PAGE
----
Iph’indlela (where is the way)? Some among us probably had this question in mind after seeing the Cabinet composition of South Africa’s 7th democratic administration. The splitting of the agriculture and land affairs portfolios into two distinct departments is one of the significant changes.

The views  about the agriculture portfolio are mixed, judging from some social media posts.

But there shouldn’t be a worry, in my view. Agriculture’s potential enjoys universal recognition and its status as a growth propeller is embraced in a way that transcends sectoral interests. Specifically, the country’s political leadership has a deep appreciation of the importance of agriculture in driving the rural economy, addressing poverty, and creating job opportunities.

Much has also been written about the sector’s untapped opportunities for unlocking growth and addressing racial inequities in its ownership. My contribution to the discourse includes the books, A Country of Two Agricultures, and Finding Common Ground: Land, Equity and Agriculture.

The enthusiasm for future growth opportunities in the sector has been shared, not by a few, but by most stakeholders. This culminated in the drafting and publishing of the Agriculture and Agro-processing Master Plan (AAMP), which seeks to grow a competitive and inclusive sector. The AAMP’s growth narrative is through focused value chain deep dives and commodity corridors.

Against this brief background, the appropriate response to the pertinent question and the exercise of seeking a path – Iph’indlela? (where is the way?) – would be to highlight the key areas that require the attention of the new political leadership in agriculture, land reform, and the rural development department.

In agriculture, the priority areas are (1) addressing animal health issues, (2) dealing with the complexities and excessive costs that assignees add to businesses under the Agricultural Products Standard Act; (3) modernization of Act 36 that regulates the registration of agrochemicals, seeds and other agricultural products; (4) continuing to expand market access for agricultural products in various export markets; and (5) dealing with rural crime incidents.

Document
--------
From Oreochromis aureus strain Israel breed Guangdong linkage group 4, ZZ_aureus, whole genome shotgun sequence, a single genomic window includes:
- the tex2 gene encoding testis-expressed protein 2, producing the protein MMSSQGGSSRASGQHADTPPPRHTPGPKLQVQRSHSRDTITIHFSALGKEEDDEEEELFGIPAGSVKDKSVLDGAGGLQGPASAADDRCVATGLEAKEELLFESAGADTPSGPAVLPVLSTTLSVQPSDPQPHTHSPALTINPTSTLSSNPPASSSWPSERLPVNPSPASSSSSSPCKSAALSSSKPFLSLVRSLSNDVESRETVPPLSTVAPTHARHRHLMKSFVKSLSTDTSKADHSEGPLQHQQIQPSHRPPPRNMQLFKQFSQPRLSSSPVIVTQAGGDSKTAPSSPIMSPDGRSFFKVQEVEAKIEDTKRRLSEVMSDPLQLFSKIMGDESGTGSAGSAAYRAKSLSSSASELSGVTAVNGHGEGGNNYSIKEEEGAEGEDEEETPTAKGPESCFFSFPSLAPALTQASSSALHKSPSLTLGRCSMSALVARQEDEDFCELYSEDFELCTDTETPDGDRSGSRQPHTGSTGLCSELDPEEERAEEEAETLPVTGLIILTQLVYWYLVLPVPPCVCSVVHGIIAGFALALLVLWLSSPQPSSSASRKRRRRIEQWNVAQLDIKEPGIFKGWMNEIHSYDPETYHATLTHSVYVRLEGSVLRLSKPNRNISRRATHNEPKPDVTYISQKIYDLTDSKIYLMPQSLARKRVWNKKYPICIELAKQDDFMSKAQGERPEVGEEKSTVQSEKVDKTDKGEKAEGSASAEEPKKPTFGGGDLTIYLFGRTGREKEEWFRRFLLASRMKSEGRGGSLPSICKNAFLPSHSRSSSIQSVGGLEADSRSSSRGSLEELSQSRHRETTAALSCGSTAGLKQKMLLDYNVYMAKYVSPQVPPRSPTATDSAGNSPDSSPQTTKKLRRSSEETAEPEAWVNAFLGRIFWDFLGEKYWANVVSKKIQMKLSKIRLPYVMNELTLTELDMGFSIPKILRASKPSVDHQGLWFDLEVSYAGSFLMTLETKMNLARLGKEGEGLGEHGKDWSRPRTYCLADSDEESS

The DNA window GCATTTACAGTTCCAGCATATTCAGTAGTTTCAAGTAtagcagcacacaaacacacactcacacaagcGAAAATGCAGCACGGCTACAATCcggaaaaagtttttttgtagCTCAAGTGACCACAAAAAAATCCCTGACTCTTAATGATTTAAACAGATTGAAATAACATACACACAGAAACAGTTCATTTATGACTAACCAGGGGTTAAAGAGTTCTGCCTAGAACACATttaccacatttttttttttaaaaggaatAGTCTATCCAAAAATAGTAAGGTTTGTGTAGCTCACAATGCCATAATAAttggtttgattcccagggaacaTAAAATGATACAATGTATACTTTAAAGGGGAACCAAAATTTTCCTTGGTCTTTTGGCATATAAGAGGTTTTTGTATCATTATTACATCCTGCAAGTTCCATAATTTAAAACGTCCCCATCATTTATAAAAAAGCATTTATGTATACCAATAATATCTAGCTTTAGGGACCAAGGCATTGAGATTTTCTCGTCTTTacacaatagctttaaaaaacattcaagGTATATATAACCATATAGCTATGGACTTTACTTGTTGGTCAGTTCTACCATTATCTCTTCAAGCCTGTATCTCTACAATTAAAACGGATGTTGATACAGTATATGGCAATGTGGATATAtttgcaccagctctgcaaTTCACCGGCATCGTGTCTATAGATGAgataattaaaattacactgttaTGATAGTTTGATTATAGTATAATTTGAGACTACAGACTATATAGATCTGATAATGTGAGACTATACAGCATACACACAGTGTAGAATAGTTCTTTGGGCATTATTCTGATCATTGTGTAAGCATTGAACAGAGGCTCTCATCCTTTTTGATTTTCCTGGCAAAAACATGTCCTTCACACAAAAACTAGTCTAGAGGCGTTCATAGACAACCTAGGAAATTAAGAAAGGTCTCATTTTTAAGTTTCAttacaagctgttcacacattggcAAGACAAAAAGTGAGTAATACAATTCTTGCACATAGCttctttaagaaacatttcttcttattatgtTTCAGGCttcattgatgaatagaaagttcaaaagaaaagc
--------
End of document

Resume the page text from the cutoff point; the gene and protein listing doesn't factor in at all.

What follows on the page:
Beyond agriculture-specific matters, structural reforms of the network industries are vital in supporting the growth of the agricultural sector. Here, the Government of National Unity should support the work of Operation Vulindlela, which the Presidency and National Treasury are currently leading. The urgent reforms that would benefit the agricultural sector include (1) improvements in the water infrastructure and policy, (2) improving the efficiency of logistics, particularly the ports, rail, and road conditions, (3) continued reform at Eskom and the broader energy sector, and (4) improved digital communication in rural areas.

The focus on land reform and rural development plans should be the continuous release of the state’s over 2-million hectares of land acquired over the past few decades to appropriately selected beneficiaries with title deeds. Title deeds should be a priority as they lend these beneficiaries much-needed dignity and a source of financing.

Still, releasing the government’s land should not be the be-all,end-all for the land reform programme. Instead, land reform should continue through all its existing levers: redistribution, restitution, and land tenure.

To successfully achieve transformative outcomes in agriculture, state capacity should be reinforced. The various directorates in the government that run these land reform programmes must be bolstered. Also, corruption must be dealt with decisively so that the resources for land reform reach the intended beneficiaries.

Another important programme for driving change in the sector is Blended Finance. The, now formerly Department of Agriculture, Land Reform and Rural Development has been driving this programme in collaboration with the Land Bank and other financial institutions. It must be expanded to reach more beneficiaries, primarily to expand black commercial farmers.

As a country, we must do all we can to move beyond “A Country of  Two Agricultures“. We must introduce more efficiencies in programmes aimed at supporting new-entrant black farmers, unleash the transformative possibilities of the land reform programme, provide financial assistance, and give new-entrant farmers greater technical support while enabling them to connect to markets and root out corruption in government programmes. This process should happen concurrently with a vigorous effort to support the existing commercial farmers who are the backbone of the country’s food security and job creation.

Nansti’ndlela ke (this may be the way)!

Follow me on X (@WandileSihlobo). 

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